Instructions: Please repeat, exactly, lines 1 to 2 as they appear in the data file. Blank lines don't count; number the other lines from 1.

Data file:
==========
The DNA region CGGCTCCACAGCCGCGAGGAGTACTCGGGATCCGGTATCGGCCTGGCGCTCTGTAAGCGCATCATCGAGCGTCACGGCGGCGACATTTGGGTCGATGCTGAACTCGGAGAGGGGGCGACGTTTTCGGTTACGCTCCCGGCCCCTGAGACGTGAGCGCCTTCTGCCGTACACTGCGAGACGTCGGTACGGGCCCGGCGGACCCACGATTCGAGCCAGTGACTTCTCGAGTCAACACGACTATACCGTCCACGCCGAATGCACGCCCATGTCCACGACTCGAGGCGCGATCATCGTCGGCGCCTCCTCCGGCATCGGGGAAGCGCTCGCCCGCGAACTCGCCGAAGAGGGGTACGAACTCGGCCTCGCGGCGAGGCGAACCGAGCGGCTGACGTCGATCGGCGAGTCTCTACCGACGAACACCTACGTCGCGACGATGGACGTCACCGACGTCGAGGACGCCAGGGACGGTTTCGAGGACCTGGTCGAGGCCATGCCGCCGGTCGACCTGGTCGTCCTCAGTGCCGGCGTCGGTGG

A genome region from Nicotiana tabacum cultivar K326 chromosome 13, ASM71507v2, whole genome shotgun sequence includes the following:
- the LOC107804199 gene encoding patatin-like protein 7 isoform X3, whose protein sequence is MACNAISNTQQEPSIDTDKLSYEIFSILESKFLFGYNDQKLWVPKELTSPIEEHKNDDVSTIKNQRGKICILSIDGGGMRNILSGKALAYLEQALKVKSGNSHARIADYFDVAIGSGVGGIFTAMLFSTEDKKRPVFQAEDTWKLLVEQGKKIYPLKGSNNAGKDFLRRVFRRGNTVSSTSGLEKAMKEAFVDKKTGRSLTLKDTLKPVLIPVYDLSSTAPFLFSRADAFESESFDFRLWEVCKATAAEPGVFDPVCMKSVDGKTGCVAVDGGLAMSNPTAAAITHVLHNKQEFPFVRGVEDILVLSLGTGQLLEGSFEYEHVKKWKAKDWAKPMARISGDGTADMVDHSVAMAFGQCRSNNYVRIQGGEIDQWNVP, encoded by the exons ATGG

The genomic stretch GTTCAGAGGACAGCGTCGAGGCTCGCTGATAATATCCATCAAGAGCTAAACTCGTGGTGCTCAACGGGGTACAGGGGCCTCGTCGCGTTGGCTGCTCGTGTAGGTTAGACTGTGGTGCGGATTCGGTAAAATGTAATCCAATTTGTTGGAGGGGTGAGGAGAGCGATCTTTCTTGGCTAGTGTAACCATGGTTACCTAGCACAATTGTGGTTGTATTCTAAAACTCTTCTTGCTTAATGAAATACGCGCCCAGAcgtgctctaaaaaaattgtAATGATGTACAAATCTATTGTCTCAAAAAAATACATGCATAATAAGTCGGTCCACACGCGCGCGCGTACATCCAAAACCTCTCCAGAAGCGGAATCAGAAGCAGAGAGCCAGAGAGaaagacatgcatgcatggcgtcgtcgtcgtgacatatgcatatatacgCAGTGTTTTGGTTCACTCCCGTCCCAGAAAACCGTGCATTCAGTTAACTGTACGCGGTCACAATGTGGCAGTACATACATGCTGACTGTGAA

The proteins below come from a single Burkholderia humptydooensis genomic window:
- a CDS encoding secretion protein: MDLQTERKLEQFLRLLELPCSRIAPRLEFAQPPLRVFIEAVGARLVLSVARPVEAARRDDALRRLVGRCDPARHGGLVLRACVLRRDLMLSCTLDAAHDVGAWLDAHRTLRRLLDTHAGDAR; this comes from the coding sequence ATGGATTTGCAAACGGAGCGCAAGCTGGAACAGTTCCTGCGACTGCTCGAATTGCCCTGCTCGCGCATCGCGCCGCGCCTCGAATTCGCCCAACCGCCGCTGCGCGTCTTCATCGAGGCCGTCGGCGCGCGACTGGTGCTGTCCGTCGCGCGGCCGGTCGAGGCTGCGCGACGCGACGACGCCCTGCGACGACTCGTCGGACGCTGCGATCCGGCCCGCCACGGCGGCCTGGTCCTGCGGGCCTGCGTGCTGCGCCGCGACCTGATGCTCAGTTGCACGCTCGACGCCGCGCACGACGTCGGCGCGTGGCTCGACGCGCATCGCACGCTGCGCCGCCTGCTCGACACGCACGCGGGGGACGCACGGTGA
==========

The DNA region CGGCTCCACAGCCGCGAGGAGTACTCGGGATCCGGTATCGGCCTGGCGCTCTGTAAGCGCATCATCGAGCGTCACGGCGGCGACATTTGGGTCGATGCTGAACTCGGAGAGGGGGCGACGTTTTCGGTTACGCTCCCGGCCCCTGAGACGTGAGCGCCTTCTGCCGTACACTGCGAGACGTCGGTACGGGCCCGGCGGACCCACGATTCGAGCCAGTGACTTCTCGAGTCAACACGACTATACCGTCCACGCCGAATGCACGCCCATGTCCACGACTCGAGGCGCGATCATCGTCGGCGCCTCCTCCGGCATCGGGGAAGCGCTCGCCCGCGAACTCGCCGAAGAGGGGTACGAACTCGGCCTCGCGGCGAGGCGAACCGAGCGGCTGACGTCGATCGGCGAGTCTCTACCGACGAACACCTACGTCGCGACGATGGACGTCACCGACGTCGAGGACGCCAGGGACGGTTTCGAGGACCTGGTCGAGGCCATGCCGCCGGTCGACCTGGTCGTCCTCAGTGCCGGCGTCGGTGG

A genome region from Nicotiana tabacum cultivar K326 chromosome 13, ASM71507v2, whole genome shotgun sequence includes the following: